Today the web magazine Reality Sandwich published a second excerpt from my upcoming book All These Serious Faces Will Only Drive You Mad. I created the essay from a portion of my second chapter. The piece is called “The Not-So-Comfortable Concentration Camp,” which is a slight spin on a phrase that Betty Friedan used in her book The Feminine Mystique. Her book helped launch the second-wave feminist movement of the 1960s that demanded more rights for women in the home, the workplace, and elsewhere in society.
The essay explains how the modern public relations industry developed out of propaganda tactics used to promote American democracy in World War I. I noticed a strange parallel between William S. Burroughs’s description of heroin addiction and the commercial/lifestyle system built around suburbia. For those who live in suburbia, please try to suspend your judgment until the end of the essay. And keep in mind, I’m a product of this system as well. I’m just trying to find ways for us to transcend it.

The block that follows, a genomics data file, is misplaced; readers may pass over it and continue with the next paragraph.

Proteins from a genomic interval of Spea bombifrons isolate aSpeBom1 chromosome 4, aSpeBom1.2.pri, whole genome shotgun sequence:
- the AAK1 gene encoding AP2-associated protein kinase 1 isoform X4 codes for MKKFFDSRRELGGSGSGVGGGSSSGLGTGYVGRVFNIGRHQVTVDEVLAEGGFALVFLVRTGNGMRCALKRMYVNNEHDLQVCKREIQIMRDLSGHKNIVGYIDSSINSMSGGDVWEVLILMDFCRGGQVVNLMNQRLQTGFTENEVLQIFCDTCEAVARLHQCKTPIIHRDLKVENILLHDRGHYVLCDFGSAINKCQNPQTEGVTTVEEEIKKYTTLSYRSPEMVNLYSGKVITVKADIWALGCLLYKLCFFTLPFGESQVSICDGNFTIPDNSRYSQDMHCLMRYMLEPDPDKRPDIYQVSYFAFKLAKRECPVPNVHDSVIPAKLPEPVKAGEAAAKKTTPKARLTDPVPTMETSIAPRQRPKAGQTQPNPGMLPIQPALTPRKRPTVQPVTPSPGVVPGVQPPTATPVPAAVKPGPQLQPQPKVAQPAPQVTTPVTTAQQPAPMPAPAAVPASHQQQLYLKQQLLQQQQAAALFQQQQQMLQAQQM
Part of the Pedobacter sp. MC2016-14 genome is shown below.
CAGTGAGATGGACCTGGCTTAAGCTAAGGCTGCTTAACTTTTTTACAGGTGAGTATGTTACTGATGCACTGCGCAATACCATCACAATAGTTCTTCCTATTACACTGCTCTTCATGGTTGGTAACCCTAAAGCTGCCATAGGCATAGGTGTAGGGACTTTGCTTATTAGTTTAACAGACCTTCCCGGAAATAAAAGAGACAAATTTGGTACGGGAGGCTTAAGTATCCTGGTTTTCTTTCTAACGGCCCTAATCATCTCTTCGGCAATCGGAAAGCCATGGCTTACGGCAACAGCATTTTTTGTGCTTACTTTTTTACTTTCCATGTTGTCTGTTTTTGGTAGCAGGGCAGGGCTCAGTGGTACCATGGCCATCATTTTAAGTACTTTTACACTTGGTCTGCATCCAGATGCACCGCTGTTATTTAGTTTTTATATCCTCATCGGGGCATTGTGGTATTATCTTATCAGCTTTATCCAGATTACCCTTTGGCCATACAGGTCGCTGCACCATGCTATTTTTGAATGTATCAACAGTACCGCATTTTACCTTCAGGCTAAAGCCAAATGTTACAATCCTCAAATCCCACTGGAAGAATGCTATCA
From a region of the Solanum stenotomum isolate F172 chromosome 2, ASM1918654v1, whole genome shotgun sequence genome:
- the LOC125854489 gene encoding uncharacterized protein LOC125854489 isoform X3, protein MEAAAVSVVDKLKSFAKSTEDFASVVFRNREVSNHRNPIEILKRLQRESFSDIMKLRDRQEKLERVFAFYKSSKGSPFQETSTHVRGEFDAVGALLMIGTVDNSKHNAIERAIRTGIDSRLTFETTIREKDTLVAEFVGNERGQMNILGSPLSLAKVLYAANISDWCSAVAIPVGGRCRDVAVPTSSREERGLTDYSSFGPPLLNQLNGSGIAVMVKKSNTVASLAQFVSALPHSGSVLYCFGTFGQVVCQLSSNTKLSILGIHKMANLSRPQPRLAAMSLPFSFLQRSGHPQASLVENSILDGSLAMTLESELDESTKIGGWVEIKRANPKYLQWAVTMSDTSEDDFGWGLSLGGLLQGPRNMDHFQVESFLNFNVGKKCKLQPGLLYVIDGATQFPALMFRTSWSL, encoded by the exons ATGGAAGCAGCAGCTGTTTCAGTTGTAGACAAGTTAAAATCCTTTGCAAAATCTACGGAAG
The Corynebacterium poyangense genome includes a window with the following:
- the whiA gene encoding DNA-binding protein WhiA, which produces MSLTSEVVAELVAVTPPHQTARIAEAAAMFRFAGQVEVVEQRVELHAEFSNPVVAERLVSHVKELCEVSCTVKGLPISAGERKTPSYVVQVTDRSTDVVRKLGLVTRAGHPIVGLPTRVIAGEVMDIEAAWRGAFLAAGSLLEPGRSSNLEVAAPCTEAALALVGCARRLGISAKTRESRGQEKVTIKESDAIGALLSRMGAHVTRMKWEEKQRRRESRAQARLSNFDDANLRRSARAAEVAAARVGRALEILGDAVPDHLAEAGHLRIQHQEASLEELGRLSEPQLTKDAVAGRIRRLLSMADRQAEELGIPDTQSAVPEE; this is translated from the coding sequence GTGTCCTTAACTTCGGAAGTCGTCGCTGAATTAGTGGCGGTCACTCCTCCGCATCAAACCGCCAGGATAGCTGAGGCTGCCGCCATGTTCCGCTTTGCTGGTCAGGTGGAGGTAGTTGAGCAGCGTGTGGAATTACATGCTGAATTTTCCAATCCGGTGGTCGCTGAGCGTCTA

Here’s the first paragraph:
The twentieth century was littered with warnings about the rise of technology and machinery in society. This became the general context for how we thought about “dehumanization,” whether we were talking about manufacturing cars by robot instead of manpower, creating music with synthesizers instead of traditional instruments, or communicating by text message instead of talking face-to-face. But discussing whether these phenomena are “good” or “bad” won’t be of much use without a proper understanding of how the human being has been “dehumanized.” To find that, we need only look at the supposed epitome of post-modern life in the West, the realm we call suburbia.
Read the rest at Reality Sandwich!